Of course, there’s always a chance things can go sideways when someone speaks out about something in the workplace. “But if you don’t say anything at all, it never goes well either,” he points out. “Things such as employee retention and strong engagement are all strongly tied to workplaces where people speak up about emotionally and politically risky things.”

Timing is everything

So how does one go about handling these delicate situations? First of all, don’t wait and don’t go to your boss first. Research performed by VitalSmarts shows that in high-performance organizations, issues get handled at the moment they occur and between peers, Grenny says.

“Escalations (going to a supervisor) almost always end in failure,” he explains. “They’re unnecessary political and social behaviors that drag down the process of managing a fairly straightforward and logical process.”

Also keep in mind that to achieve good results, it pays to ensure your motives are right — a mindset Grenny calls “kind to remind.” In fact, Grenny says the best indicator of how a crucial conversation will go is the reason you want to have it in the first place. If you want to punish, belittle or prove you’re right, expect it to go badly.

“Too often we behave in ways that prevent the outcome we want,” he says.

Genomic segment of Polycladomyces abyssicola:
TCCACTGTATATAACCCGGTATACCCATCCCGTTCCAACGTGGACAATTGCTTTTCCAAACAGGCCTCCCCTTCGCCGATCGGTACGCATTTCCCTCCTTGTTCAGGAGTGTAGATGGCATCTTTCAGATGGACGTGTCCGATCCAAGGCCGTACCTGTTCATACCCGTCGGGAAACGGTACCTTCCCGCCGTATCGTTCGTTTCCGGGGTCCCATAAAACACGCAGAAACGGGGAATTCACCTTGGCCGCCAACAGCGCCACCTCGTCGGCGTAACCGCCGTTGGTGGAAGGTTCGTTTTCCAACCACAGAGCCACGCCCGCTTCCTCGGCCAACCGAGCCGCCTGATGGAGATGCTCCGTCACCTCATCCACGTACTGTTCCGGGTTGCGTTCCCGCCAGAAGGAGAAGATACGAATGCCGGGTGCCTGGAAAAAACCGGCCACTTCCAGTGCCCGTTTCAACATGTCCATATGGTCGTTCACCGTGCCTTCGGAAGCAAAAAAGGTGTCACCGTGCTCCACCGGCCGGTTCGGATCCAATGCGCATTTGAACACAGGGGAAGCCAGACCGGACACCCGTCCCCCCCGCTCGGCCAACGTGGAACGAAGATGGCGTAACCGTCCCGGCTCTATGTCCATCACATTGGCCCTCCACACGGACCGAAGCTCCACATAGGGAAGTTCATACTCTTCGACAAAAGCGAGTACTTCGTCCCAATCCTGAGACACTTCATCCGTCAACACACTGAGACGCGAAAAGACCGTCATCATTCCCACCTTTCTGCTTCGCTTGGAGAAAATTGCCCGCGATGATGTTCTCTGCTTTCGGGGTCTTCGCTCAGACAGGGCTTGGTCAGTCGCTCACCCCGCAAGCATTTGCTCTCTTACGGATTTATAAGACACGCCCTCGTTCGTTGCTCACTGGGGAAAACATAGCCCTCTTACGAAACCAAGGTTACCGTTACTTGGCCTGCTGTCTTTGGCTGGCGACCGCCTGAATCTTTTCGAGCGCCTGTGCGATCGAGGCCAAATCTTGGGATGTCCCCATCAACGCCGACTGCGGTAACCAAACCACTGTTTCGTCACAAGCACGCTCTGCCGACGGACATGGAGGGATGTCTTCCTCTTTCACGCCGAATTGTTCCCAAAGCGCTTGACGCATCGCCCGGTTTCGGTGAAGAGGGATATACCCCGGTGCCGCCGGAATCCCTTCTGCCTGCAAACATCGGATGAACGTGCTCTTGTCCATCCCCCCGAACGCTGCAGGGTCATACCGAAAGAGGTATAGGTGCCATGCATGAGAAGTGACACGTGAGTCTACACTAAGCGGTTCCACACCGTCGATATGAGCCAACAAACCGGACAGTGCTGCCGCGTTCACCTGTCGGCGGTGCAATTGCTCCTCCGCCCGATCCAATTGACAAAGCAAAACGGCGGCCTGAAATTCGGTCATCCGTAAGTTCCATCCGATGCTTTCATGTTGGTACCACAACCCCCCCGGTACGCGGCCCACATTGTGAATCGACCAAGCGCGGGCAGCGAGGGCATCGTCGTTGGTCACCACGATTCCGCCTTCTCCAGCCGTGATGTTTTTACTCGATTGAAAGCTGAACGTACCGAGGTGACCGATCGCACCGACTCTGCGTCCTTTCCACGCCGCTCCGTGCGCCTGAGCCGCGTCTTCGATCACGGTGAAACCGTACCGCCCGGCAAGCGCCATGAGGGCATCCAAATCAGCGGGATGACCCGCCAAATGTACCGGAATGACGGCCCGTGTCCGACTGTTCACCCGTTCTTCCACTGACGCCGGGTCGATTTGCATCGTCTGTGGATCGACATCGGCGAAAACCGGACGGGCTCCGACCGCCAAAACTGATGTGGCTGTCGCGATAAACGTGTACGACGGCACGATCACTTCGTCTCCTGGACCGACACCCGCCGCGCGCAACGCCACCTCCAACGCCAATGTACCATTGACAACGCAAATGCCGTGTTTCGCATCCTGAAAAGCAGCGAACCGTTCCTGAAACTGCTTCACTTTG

On the other hand, good things happen when you speak from a sense of kindness. “Positive intent is a huge indicator of how well things will go,” he explains. “Before you open your mouth, you need to pause and think about what you really want. If it’s a legitimate concern, ask yourself what you want for the other person so you’re not coming from a selfish place.”

Accept complaints gracefully    

If you’re on the receiving end of the criticism, it’s crucial to assume what Grenny calls an “attitude of gratitude.” In other words, politely accept any reminders to follow certain safety rules or office protocols and assume they’re being expressed with good intent.

Organizations can help enforce this mindset by creating a culture of accountability — a place where it’s the norm to say, “OK, thanks for the reminder,” whenever someone speaks out about, say, a safety violation.

“When such a response becomes a cultural norm, it reduces the emotional stakes involved,” Grenny explains. “It’s not hard to create such a social contract, but very few organizations do it. It takes training and presentations and leaders who are willing to reinforce and model it.

“It’s kind of like getting a train started,” he continues. “It requires enormous energy at the beginning to get it started. But after that, it’s easy to sustain.”

Last but not least, after people speak up, they then need to let things go, understanding that they cannot control the colleague’s response. “Don’t turn it into an ego match or a test of wills,” he advises. “Deliver the message, and then look out for your own safety.

“Most of us in those moments attach our self-worth to whether or not the other person agrees with us or complies,” he adds. “But we don’t need to do that. Just do what you’re supposed to do in a graceful way and let them handle it how they handle it.”

If this approach doesn’t work, then it’s OK to take the matter up the ladder to a supervisor or someone in human resources or a safety department — whoever has responsibility for the respective issue, he notes.

In the long run, inaction is not the best option. When handled the right way, speaking out trumps silence. As Grenny points out, “The inability to do so adversely affects every workplace outcome we care about.”